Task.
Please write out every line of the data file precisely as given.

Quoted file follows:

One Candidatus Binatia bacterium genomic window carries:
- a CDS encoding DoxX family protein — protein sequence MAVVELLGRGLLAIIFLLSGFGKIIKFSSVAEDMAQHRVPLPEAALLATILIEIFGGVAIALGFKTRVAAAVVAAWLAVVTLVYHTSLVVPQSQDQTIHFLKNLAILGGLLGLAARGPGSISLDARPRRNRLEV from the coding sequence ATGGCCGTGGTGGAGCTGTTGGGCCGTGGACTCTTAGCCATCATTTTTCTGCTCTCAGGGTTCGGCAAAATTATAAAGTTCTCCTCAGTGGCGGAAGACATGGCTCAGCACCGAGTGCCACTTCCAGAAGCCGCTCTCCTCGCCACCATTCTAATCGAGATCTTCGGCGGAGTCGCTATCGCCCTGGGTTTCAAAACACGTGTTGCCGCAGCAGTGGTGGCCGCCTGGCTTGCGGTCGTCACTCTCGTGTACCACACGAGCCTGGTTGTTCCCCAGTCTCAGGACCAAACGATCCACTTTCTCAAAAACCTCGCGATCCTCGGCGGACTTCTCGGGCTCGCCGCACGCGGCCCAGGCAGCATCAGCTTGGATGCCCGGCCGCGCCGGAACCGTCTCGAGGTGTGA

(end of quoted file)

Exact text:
One Candidatus Binatia bacterium genomic window carries:
- a CDS encoding DoxX family protein — protein sequence MAVVELLGRGLLAIIFLLSGFGKIIKFSSVAEDMAQHRVPLPEAALLATILIEIFGGVAIALGFKTRVAAAVVAAWLAVVTLVYHTSLVVPQSQDQTIHFLKNLAILGGLLGLAARGPGSISLDARPRRNRLEV from the coding sequence ATGGCCGTGGTGGAGCTGTTGGGCCGTGGACTCTTAGCCATCATTTTTCTGCTCTCAGGGTTCGGCAAAATTATAAAGTTCTCCTCAGTGGCGGAAGACATGGCTCAGCACCGAGTGCCACTTCCAGAAGCCGCTCTCCTCGCCACCATTCTAATCGAGATCTTCGGCGGAGTCGCTATCGCCCTGGGTTTCAAAACACGTGTTGCCGCAGCAGTGGTGGCCGCCTGGCTTGCGGTCGTCACTCTCGTGTACCACACGAGCCTGGTTGTTCCCCAGTCTCAGGACCAAACGATCCACTTTCTCAAAAACCTCGCGATCCTCGGCGGACTTCTCGGGCTCGCCGCACGCGGCCCAGGCAGCATCAGCTTGGATGCCCGGCCGCGCCGGAACCGTCTCGAGGTGTGA